A late amendment in the Senate that could have entirely defunded Kentucky’s new Office of Medical Cannabis was also changed in the final version of the bill, most likely freeing up that funding.

The previous version said the office could only receive funds if there is “a propensity of federal and international peer reviewed, published research with conclusive evidence as to the efficacy of medical cannabis.” The final bill changes that language to say funding is allowed when its oversight board of physicians and advisors finds “a propensity of peer-reviewed, published research with sufficient evidence as to the efficacy of medical cannabis” — a much lower bar.

The budget bill also left out significant funding sought by GOP Sen. Danny Carroll of Benton to expand child care and build new youth detention facilities. Carroll was pushing for $300 million of additional funding for child care providers to prevent many from going out of business in the wake of federal grants expiring, as well as more than $100 million to construct two new detention facilities for girls and another facility for high-risk youth. Neither request was funded.

The bill also creates an additional 750 Medicaid waivers slots to allow people to remain in their home instead of being institutionalized.

Lawmakers on Thursday are also expected to finalize and pass another state budget bill and revenue bill that are still in a conference committee to hammer out a compromise between the chambers.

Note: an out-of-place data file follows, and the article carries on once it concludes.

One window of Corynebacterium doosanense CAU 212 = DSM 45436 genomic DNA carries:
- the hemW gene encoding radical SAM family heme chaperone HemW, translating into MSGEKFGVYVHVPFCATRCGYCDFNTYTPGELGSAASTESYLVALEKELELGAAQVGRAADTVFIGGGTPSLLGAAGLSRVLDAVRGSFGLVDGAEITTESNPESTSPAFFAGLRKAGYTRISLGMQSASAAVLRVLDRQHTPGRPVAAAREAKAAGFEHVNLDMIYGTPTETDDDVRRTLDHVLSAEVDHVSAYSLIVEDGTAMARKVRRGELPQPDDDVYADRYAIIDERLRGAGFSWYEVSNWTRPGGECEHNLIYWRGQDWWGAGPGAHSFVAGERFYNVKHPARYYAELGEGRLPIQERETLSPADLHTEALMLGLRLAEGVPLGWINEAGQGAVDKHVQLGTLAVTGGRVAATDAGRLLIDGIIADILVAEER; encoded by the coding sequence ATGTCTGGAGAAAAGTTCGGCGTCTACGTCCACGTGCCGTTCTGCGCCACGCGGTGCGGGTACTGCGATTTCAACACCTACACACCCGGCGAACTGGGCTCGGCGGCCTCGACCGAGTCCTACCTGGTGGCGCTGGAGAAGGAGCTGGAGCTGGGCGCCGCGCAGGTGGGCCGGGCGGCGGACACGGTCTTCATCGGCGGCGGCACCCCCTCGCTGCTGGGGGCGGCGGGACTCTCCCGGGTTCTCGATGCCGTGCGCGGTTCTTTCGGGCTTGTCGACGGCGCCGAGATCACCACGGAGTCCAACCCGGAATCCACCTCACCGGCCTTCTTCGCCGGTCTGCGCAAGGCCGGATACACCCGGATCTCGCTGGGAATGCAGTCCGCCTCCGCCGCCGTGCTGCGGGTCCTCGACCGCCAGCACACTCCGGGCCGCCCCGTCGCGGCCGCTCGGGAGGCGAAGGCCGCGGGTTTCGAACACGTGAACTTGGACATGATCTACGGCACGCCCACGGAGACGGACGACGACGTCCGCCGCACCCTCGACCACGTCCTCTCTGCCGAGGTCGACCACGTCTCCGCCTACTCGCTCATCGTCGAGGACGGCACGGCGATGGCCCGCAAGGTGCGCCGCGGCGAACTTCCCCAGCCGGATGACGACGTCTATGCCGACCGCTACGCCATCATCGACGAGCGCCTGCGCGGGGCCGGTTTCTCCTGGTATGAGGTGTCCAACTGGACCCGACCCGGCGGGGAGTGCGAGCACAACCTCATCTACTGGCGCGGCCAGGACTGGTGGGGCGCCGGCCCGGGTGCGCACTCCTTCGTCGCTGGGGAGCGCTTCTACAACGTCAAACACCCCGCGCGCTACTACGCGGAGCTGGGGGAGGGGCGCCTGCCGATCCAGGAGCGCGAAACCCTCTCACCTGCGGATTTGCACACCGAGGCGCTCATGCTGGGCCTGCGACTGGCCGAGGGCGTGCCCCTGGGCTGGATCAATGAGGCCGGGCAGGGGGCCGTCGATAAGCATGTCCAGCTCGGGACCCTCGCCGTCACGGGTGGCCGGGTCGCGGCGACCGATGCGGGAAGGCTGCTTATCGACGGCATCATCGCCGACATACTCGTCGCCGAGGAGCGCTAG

House Bill 1 originally appropriated $1.8 billion from the state’s budget reserve trust fund for one-time infrastructure spending projects and public pension payments, but the Senate amended the bill to add another $1.7 billion for specific projects.

House Bill 8, the state revenue bill, contained language to change Kentucky’s 2022 law that set up a trigger mechanism to potentially lower the income tax rate by half a percent each year if certain budget thresholds are met. Kentucky’s tax rate has already dropped to 4%, though the state did not hit that threshold last summer because General Fund spending was $435 million too high in that fiscal year.

Though the trigger law already exempts spending to pay down the state’s public pension debt, HB 8 would now exclude any appropriation from the budget reserve trust fund, so long as it is specifically identified in a spending bill as not being subject to the trigger law.

This mechanism is in both versions of HB 1, as they use “notwithstanding” language to disregard the trigger law and say the non-pension appropriations do not count as General Fund spending under it.

Republicans’ longtime goal is to eliminate the income tax, with Senate budget committee chairman Chris McDaniel saying earlier this month they tried to keep spending low enough to improve the odds of hitting future tax cut triggers.

The House gave final passage to HB 6 Friday afternoon by a 72-26 vote, with most Democrats and eight Republicans voting against it.

Democratic Rep. Chad Aull of Lexington referenced these tax cut triggers in his floor speech against the bill, saying Kentucky is falling behind neighboring states on teachers’ salaries and universal pre-K because of Republicans’ pursuit of tax cuts.

“We have decided, as a body, our top priority is to hit these artificial triggers so we can cut the income tax,” Aull said. “That’s our top priority. It’s not our schools. It’s not our kids. It’s not the citizens of the Commonwealth of Kentucky.”

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Written by Joe Sonka. Cross-posted from WEKU.